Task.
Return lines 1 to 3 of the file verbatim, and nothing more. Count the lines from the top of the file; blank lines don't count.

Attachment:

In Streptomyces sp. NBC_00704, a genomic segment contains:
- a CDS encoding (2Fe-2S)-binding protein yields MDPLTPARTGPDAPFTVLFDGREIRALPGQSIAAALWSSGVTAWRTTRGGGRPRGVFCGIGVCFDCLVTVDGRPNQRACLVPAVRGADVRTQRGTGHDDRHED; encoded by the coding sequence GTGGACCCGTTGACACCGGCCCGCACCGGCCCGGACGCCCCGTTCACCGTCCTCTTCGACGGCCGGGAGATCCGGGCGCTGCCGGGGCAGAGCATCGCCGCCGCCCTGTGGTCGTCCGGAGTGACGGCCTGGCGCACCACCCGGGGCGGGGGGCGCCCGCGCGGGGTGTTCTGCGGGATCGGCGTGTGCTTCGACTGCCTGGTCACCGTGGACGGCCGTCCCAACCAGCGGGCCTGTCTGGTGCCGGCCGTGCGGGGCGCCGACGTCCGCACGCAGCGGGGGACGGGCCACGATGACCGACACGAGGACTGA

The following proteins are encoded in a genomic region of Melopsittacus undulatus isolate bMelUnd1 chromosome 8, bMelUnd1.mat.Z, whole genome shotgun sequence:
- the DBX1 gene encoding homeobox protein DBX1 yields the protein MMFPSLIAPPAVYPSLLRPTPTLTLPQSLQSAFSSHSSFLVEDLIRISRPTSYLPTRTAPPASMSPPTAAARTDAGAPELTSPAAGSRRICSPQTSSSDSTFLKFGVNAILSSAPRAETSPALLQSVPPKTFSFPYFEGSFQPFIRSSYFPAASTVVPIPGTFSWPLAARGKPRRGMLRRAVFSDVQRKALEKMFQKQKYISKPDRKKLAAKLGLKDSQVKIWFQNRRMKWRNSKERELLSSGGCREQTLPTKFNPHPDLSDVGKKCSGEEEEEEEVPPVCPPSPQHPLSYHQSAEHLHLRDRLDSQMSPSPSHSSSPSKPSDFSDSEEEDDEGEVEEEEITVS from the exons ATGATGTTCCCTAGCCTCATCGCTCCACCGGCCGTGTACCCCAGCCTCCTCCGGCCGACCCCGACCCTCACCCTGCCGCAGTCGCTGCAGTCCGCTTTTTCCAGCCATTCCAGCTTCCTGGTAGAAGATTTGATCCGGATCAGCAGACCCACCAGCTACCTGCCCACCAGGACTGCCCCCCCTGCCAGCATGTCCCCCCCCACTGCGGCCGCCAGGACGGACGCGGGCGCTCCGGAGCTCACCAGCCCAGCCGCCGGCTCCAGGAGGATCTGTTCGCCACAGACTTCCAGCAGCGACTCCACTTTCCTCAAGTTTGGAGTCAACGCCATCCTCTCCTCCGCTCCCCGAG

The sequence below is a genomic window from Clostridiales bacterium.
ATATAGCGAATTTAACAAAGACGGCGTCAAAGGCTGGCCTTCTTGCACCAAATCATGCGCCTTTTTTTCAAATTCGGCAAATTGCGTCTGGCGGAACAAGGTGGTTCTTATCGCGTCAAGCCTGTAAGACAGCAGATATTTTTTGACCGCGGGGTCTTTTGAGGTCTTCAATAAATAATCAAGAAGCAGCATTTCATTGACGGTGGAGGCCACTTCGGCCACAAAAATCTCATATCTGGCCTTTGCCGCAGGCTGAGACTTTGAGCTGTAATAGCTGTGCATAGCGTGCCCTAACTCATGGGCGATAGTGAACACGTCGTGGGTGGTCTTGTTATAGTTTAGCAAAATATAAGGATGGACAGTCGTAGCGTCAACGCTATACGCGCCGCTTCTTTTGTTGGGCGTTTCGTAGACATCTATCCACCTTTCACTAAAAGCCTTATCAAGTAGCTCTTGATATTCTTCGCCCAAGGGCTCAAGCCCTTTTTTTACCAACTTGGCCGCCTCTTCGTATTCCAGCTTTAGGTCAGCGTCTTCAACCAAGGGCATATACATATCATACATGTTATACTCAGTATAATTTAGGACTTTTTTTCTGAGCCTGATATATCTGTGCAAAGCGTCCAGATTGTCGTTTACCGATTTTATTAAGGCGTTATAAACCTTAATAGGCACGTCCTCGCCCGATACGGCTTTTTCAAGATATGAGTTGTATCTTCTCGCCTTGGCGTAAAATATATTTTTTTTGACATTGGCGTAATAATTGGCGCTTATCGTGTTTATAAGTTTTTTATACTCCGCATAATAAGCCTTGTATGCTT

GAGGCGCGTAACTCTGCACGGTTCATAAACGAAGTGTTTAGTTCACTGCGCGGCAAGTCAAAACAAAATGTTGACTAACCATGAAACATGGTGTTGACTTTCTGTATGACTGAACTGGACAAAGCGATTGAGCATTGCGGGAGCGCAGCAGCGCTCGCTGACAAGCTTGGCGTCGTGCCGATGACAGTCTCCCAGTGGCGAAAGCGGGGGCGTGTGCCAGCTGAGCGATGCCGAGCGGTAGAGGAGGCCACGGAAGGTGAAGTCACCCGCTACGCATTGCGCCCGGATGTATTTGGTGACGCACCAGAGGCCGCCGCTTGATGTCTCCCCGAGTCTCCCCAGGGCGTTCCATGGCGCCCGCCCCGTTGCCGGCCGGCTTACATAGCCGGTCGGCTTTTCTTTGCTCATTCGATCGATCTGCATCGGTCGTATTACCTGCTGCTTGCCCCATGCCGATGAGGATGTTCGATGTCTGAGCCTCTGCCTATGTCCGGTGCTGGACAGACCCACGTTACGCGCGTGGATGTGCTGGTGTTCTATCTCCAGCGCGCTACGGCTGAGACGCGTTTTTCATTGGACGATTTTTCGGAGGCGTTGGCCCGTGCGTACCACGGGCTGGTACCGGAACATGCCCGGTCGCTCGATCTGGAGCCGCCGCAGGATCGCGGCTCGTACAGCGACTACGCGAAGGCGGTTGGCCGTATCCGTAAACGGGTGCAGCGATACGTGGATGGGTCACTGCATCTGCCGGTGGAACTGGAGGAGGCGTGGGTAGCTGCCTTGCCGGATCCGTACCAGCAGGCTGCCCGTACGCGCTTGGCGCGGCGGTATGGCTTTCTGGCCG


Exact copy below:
In Streptomyces sp. NBC_00704, a genomic segment contains:
- a CDS encoding (2Fe-2S)-binding protein yields MDPLTPARTGPDAPFTVLFDGREIRALPGQSIAAALWSSGVTAWRTTRGGGRPRGVFCGIGVCFDCLVTVDGRPNQRACLVPAVRGADVRTQRGTGHDDRHED; encoded by the coding sequence GTGGACCCGTTGACACCGGCCCGCACCGGCCCGGACGCCCCGTTCACCGTCCTCTTCGACGGCCGGGAGATCCGGGCGCTGCCGGGGCAGAGCATCGCCGCCGCCCTGTGGTCGTCCGGAGTGACGGCCTGGCGCACCACCCGGGGCGGGGGGCGCCCGCGCGGGGTGTTCTGCGGGATCGGCGTGTGCTTCGACTGCCTGGTCACCGTGGACGGCCGTCCCAACCAGCGGGCCTGTCTGGTGCCGGCCGTGCGGGGCGCCGACGTCCGCACGCAGCGGGGGACGGGCCACGATGACCGACACGAGGACTGA

The following proteins are encoded in a genomic region of Melopsittacus undulatus isolate bMelUnd1 chromosome 8, bMelUnd1.mat.Z, whole genome shotgun sequence: